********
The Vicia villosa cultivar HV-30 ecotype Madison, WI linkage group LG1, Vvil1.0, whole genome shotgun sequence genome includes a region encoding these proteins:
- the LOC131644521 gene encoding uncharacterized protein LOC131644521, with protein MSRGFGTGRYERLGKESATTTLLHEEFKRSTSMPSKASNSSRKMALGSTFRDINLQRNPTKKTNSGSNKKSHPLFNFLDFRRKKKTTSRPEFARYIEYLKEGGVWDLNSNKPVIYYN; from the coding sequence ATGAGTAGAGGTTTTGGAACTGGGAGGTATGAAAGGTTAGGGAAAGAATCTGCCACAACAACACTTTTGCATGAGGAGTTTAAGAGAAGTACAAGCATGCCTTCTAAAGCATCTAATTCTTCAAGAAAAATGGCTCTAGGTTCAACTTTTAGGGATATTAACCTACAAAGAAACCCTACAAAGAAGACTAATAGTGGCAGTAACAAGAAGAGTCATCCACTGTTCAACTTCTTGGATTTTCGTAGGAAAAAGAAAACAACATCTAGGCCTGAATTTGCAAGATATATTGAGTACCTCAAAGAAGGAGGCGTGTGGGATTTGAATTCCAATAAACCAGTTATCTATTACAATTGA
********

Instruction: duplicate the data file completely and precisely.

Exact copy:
The Vicia villosa cultivar HV-30 ecotype Madison, WI linkage group LG1, Vvil1.0, whole genome shotgun sequence genome includes a region encoding these proteins:
- the LOC131644521 gene encoding uncharacterized protein LOC131644521, with protein MSRGFGTGRYERLGKESATTTLLHEEFKRSTSMPSKASNSSRKMALGSTFRDINLQRNPTKKTNSGSNKKSHPLFNFLDFRRKKKTTSRPEFARYIEYLKEGGVWDLNSNKPVIYYN; from the coding sequence ATGAGTAGAGGTTTTGGAACTGGGAGGTATGAAAGGTTAGGGAAAGAATCTGCCACAACAACACTTTTGCATGAGGAGTTTAAGAGAAGTACAAGCATGCCTTCTAAAGCATCTAATTCTTCAAGAAAAATGGCTCTAGGTTCAACTTTTAGGGATATTAACCTACAAAGAAACCCTACAAAGAAGACTAATAGTGGCAGTAACAAGAAGAGTCATCCACTGTTCAACTTCTTGGATTTTCGTAGGAAAAAGAAAACAACATCTAGGCCTGAATTTGCAAGATATATTGAGTACCTCAAAGAAGGAGGCGTGTGGGATTTGAATTCCAATAAACCAGTTATCTATTACAATTGA